Toronto — A bold new awareness campaign led by the Multiple Sclerosis Society
of Canada is asking Canadians whether they will flee or fight when presented with the fact that Canada has the highest rate of multiple sclerosis in the world – two times a greater risk than France, 13 times a greater risk than Argentina and 27 times a greater risk than Pakistan. Even some who have recently moved to Canada have been diagnosed with the disease.
MS, a disease of the central nervous system, can cause symptoms such as loss of balance, impaired speech, extreme fatigue, vision impairment, changes in mood and cognition and impaired mobility. As a result, individuals who live with MS face an uncertain future – potential for job instability, income insecurity, inability to fulfill daily family responsibilities and isolation due to mobility impairment.
“My MS started so aggressively that I have never been able to return to my career as a school principal,” says Michelle Hewitt, who lives with MS. “Not only that, but the significant decline in my mobility has meant that my husband has also had to give up his career to become my full-time caregiver.” Women are three times more likely to develop MS than men.
Why does Canada have the highest rate of MS in the world? While the answers behind Canada’s high incidence rate are still to be uncovered, the country may have the ‘perfect storm’ for MS. A combination of genetics, environment and modifiable risk factors, such as Vitamin D status, obesity, smoking and viruses, are all at play. The MS Society of Canada continues to invest in research that will provide answers, but information could not come fast enough for the 100,000 Canadians living with MS and their loved ones.
“With Canada having the highest rate of multiple sclerosis in the world, it’s clear that MS is Canada’s disease. This means that MS is also our disease to fight as a nation,” says Yves Savoie, president and CEO, MS Society of Canada. “Canadians have a strong history of not backing down from a challenge – whether its striving hard to take top honours at the Olympics, offering aid to others in need or showing the world that we can live together in diversity rather than adversity. We hope that the fight to end MS becomes a part of this history,” Savoie continues.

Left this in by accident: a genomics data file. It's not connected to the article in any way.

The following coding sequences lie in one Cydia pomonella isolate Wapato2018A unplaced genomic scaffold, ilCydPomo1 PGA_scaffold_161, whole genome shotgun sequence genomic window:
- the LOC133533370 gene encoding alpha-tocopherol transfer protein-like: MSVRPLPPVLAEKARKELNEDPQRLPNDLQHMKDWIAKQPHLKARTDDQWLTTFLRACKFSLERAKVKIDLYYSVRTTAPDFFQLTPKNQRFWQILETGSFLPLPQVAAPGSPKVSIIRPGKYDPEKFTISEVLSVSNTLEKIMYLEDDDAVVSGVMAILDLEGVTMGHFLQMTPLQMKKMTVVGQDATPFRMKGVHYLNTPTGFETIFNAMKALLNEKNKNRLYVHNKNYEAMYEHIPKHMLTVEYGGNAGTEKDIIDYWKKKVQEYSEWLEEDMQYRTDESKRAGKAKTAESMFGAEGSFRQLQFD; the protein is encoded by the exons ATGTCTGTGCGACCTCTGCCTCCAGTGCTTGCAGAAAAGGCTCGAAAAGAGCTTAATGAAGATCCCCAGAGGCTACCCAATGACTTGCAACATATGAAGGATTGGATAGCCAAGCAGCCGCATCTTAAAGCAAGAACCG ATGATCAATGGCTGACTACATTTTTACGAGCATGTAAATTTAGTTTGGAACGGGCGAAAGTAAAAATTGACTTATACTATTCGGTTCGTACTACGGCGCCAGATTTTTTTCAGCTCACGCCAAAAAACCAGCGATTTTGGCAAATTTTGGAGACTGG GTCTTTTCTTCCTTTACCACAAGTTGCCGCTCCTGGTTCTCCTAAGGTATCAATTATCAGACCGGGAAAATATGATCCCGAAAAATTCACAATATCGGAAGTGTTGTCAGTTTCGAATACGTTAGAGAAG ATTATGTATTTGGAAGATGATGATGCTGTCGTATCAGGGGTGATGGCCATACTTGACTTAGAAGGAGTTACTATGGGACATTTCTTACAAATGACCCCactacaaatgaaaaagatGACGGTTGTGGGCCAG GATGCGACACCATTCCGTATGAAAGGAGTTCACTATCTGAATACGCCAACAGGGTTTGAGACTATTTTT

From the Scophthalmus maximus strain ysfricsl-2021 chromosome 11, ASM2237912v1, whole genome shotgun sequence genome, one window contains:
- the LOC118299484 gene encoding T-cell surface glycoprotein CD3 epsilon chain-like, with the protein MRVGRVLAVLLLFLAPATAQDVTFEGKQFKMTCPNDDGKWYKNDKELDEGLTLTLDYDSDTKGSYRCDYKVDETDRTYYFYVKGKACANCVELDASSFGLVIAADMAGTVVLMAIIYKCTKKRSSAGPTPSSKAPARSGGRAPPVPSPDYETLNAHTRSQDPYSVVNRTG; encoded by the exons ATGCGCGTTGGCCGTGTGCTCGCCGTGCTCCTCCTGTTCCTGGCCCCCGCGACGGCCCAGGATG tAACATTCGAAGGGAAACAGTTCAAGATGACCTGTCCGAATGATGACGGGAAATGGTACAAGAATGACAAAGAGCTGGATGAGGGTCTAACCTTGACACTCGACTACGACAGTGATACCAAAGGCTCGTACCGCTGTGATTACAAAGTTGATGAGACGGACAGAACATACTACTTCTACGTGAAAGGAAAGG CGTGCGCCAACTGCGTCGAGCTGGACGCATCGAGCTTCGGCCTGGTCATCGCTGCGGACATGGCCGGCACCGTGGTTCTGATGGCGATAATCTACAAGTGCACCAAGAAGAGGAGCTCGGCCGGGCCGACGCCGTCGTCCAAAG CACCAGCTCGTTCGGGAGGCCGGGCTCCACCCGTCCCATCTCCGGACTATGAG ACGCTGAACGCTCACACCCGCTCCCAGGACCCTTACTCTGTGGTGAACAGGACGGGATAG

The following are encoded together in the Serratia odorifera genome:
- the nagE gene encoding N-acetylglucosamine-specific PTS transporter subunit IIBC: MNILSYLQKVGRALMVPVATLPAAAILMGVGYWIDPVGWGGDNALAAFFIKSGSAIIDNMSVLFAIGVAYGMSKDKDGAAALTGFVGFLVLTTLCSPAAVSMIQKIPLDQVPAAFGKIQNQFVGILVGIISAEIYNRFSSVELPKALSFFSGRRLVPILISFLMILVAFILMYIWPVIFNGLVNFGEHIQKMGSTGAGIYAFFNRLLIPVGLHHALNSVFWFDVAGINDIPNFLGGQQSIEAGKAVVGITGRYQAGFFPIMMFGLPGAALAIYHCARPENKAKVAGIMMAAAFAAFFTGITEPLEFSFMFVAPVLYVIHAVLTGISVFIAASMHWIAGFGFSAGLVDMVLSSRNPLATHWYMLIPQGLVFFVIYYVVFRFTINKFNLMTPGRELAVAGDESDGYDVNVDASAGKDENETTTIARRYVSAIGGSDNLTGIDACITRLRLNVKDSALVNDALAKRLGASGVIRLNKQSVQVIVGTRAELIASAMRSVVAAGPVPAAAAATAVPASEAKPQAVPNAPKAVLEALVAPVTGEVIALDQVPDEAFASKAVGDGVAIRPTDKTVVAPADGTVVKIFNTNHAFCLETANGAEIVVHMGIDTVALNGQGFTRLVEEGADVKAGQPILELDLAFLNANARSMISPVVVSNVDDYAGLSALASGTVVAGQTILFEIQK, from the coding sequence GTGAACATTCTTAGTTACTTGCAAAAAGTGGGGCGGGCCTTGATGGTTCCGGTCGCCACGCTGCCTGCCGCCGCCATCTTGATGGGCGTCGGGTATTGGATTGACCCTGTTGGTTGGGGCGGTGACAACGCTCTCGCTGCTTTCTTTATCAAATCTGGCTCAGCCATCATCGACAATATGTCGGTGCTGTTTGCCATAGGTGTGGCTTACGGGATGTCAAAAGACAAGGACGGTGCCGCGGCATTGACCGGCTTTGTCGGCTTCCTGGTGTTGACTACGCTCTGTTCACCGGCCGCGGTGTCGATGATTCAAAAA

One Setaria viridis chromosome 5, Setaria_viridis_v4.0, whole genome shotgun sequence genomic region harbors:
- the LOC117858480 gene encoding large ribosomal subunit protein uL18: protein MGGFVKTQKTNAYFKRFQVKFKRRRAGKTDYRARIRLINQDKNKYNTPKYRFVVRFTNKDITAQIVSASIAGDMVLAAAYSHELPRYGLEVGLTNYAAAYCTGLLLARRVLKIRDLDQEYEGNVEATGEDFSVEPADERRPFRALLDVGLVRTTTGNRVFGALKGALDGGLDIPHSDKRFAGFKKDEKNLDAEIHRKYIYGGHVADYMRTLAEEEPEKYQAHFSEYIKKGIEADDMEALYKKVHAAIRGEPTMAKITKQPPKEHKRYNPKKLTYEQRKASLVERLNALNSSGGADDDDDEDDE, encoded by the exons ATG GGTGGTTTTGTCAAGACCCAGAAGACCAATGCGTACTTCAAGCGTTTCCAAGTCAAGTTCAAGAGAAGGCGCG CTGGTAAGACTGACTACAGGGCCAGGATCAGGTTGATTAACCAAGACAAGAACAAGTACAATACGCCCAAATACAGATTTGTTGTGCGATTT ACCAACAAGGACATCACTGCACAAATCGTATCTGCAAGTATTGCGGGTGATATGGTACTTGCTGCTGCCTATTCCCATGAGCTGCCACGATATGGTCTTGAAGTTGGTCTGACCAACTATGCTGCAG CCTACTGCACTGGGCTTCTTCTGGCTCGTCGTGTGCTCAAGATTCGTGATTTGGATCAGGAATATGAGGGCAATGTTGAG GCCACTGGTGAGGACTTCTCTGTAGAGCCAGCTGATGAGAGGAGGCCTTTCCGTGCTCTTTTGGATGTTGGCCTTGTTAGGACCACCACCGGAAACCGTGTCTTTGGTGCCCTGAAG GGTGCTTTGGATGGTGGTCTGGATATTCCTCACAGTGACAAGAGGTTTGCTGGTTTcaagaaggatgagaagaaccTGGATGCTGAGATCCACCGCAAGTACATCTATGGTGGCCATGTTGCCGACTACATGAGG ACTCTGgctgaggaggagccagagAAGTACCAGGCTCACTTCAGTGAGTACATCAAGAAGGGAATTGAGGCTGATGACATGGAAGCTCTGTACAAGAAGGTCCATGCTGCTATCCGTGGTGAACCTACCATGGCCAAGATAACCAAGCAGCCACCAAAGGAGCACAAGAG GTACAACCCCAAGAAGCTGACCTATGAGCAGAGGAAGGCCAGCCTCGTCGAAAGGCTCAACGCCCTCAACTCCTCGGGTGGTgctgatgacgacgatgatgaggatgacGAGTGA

Despite the devastating impact of MS, Canada has one of the most robust research enterprises focused on the disease. In 2014 alone, the MS Society of Canada funded 49 MS-focused researchers, 63 MS research trainees and 3 multi-centre, multi-million dollar collaborative MS research grants. “The research community in Canada is extraordinary in both its determination and dynamism and is poised to make major breakthroughs to end MS,” says Dr. Alan Thompson, Dean, University College London, Faculty of Brain Sciences and chair, Medical and Scientific Advisory Board of MS International Federation. This research community is ready to collaborate across the country and around the world to find new and more advanced treatments for all forms of MS.
About multiple sclerosis and the MS Society of Canada
Canada has the highest rate of multiple sclerosis in the world. MS is a chronic, often disabling disease of the central nervous system comprising the brain, spinal cord and optic nerve. It is one of the most common neurological diseases affecting young adults in Canada. Most people with MS are diagnosed between the ages of 15 and 40, and the unpredictable effects of MS last for the rest of their lives. The MS Society provides services to people with MS and their families and funds research to find the cause and cure for this disease. Please visit mssociety.ca or call 1-800-268-7582 to make a donation or for more information.